*Baker*: About half of it, or $500 billion a year in my estimate. That figure, incidentally, is almost exactly ten times the total amount of foreign aid donated by the industrial world to the developing world every year. So you can see why this system cripples any chance of poorer countries accumulating the kind of resources they need for economic development.

Now, there are three reasons why the developing world is such a large part of the global total: one, these are counties with the weakest legal and administrative structures; two, these are countries with the biggest gangs of drug dealers and racketeers; and three, these are counties that have elites that want to transfer money out of countries.

*TCDP*: Why are these elites – kleptocrats, essentially – so eager to transfer funds out of their countries?

*Baker*: Economic theory says these are rational actors seeking to protect their assets, but my research shows that one of the primary motivations is the desire to get rich secretly and to accumulate wealth in ways that cannot be seen within a country and therefore does not have to be shared with fellow citizens. This is what drives it. The corrupt and criminal components of the dirty money system don’t care about tax evasion – they don’t pay taxes anyway. The commercial component of the system may in some instances be trying to evade taxes, but there are many cases where money that wouldn’t be taxed is being transferred out of one country into another.

Take the case of Argentina, for example. In the early 90s it dollarized its economy. You would think this would end anybody’s desire to shift money abroad. All you had to do was go to the bank and exchange your unstable currency for American dollars. But on the contrary, Argentines continued to send money abroad because they wanted to keep their wealth accumulation a secret. The best way to ship money out of the country without anyone knowing about it was then, as it is now, through falsified pricing of imports and exports.

*TCDP*: Explain what you mean by falsified pricing.

*Baker*: The easiest way to explain is to give an example. Say a purchasing agent from a poor country goes to a sales agent for a foreign company and says he wants to buy equipment. Together, the two negotiate a price, but then make an agreement to invoice the shipment at a higher price, one that includes a kickback. When the purchasing agent receives the inflated invoice, he sends the money to the sales agent, who keeps some of the kickback for himself and puts the rest into a private bank account for the purchasing agent. Another variation on this is the completely false transaction where a purchasing agent pays the invoice on a shipment that never occurred.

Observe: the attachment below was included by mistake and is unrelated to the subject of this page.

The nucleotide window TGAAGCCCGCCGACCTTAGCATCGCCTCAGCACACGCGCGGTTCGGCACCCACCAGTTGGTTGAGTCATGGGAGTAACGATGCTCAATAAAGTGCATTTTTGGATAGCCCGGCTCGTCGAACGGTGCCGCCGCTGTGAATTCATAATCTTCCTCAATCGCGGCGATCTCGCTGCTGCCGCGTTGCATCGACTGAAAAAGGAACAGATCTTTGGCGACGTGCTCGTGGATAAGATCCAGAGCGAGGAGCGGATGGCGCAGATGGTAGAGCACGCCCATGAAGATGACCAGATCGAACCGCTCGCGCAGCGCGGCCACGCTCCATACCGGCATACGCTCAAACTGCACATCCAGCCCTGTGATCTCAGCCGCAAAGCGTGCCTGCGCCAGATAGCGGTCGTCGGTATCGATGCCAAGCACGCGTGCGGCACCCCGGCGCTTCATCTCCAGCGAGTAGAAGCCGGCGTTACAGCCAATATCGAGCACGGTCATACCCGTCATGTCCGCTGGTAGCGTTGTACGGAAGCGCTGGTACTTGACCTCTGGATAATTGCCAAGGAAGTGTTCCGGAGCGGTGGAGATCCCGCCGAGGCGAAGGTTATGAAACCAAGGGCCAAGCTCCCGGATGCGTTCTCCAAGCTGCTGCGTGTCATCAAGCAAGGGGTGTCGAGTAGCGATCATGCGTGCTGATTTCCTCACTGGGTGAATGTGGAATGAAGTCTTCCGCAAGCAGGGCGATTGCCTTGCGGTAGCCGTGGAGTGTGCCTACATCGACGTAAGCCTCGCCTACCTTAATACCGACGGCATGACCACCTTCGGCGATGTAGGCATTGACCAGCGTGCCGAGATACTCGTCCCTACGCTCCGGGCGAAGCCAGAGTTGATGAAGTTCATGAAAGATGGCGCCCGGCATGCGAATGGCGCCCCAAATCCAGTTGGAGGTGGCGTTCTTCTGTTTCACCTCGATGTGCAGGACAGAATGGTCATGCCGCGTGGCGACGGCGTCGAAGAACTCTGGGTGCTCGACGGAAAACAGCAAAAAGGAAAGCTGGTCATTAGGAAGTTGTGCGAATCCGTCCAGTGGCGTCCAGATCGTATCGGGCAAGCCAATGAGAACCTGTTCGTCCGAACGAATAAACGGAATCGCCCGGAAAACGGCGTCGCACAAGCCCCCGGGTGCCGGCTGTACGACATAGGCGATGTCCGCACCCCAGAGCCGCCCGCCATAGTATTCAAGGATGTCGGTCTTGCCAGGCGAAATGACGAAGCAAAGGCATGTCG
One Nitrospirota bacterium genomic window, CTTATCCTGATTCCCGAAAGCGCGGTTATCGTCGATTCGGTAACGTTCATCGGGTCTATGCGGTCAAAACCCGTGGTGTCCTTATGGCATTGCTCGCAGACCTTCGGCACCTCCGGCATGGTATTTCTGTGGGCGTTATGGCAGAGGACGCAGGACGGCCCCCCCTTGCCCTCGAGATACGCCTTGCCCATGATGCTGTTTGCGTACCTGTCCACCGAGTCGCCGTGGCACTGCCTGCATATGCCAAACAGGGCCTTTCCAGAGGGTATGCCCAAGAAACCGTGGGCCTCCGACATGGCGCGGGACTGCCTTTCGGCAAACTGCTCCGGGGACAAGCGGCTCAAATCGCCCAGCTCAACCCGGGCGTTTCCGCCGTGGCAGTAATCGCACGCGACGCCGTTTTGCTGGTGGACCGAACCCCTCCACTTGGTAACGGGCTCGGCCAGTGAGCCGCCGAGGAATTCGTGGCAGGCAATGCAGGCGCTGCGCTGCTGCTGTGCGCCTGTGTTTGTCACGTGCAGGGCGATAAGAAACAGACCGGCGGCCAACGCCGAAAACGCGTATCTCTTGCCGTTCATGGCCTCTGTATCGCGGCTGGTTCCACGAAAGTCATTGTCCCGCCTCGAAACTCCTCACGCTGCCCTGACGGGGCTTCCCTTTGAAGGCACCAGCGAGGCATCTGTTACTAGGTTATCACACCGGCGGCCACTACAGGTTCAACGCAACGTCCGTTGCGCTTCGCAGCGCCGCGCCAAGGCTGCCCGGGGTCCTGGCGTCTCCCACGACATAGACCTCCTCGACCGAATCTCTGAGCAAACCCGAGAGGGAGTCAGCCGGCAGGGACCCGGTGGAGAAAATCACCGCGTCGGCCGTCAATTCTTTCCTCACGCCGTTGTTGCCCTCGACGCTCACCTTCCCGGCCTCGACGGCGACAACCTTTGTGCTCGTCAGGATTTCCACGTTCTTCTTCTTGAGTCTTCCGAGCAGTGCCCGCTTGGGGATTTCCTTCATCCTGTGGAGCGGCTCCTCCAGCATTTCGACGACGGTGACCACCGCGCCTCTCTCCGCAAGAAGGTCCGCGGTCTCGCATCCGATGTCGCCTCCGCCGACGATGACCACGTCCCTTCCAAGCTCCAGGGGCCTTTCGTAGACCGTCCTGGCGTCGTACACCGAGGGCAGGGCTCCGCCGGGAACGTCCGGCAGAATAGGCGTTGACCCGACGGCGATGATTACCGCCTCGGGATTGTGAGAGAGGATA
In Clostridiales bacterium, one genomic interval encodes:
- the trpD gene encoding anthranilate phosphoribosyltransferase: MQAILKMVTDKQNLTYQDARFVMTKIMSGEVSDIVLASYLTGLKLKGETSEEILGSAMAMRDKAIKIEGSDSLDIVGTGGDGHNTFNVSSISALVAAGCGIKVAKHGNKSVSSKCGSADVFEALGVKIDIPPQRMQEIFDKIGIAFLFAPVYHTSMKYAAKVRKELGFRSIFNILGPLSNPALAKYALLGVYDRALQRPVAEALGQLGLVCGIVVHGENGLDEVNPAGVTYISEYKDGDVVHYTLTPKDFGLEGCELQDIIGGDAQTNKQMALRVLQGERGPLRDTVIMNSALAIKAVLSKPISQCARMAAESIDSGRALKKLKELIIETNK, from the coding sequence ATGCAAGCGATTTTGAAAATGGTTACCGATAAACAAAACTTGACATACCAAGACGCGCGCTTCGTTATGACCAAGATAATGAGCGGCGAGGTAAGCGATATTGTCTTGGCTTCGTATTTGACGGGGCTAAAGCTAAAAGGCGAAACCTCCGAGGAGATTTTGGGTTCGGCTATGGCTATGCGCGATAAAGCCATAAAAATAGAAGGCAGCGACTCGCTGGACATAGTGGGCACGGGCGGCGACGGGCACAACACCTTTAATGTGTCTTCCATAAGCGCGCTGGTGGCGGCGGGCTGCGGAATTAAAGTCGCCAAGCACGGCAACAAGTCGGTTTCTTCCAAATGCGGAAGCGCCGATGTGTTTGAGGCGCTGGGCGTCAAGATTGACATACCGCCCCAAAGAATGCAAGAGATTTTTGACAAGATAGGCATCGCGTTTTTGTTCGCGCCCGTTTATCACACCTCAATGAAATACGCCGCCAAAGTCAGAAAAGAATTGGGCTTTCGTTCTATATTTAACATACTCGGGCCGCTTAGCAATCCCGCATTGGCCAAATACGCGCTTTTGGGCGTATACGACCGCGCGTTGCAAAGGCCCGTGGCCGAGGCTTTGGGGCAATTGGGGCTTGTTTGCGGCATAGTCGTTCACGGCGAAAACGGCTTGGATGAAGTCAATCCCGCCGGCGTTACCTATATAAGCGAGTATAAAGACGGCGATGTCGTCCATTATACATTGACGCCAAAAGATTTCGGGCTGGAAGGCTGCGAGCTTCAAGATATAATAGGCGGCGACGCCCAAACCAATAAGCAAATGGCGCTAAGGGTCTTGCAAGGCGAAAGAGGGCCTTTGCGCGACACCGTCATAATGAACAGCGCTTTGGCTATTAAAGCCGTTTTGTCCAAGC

*TCDP*: What percentage of the dirty money system does falsified pricing represent?

*Baker*: The commercial component of the illegal cross border flow of money is about 60 percent of the total traffic, or about $600 billion a year. About two thirds of that total comes by way of falsified pricing. So, about $400 billion a year.

*TCDP*: Is there any hope of curtailing this kind of corruption?

*Baker*: It could be curtailed very easily. All you would need is to require that there be a signature on every trans-border shipment by both the buyer and the seller stating that the price has not been inflated, there is no mispricing or falsification or violation of any law either in the country of origin, transshipment or destination. You will always have people who will sign anything, but most prudent people will not sign a sworn statement they know is a lie and that will land them in jail if they are found out.

*TCDP*: Are there other steps the U.S. could take to curtail the dirty money system?

*Baker*: Yes. We can make ourselves a little more selective about what money we will accept in U.S. banks. Again I would apply a two signature approach – the signature of the bank official accepting funds and the signature of the foreign account holder. For its part the bank informs the account holder that it only accepts deposits or money that is legally earned, legally transferred, and intended to be used only for legal purposes. The account holder must sign the same statement declaring that all those things are true. This isn’t rocket science, but it would require a sea change in the way our banks operate. We could so this, if we have the political will.

*TCDP*: Are there any signs that we are making headway on any of this?

*Baker*: There are. Sen. [Charles] Grassley (Rep.-Iowa) has sponsored a bill that would make virtually all dirty money from abroad come under U.S. money laundering laws. At the moment, this is not the case. It is also encouraging to see that the World Bank is making anti-corruption measures a priority, which means that it may start cracking down on all the money coming out illegally from developing countries. In addition, 9/11 focused our attention on terrorist funding and led to stronger measures against money transfers. So there are signs we are beginning to understand the system that thrives on the movement of illicit money, but we still have a long way to go to bring it under control.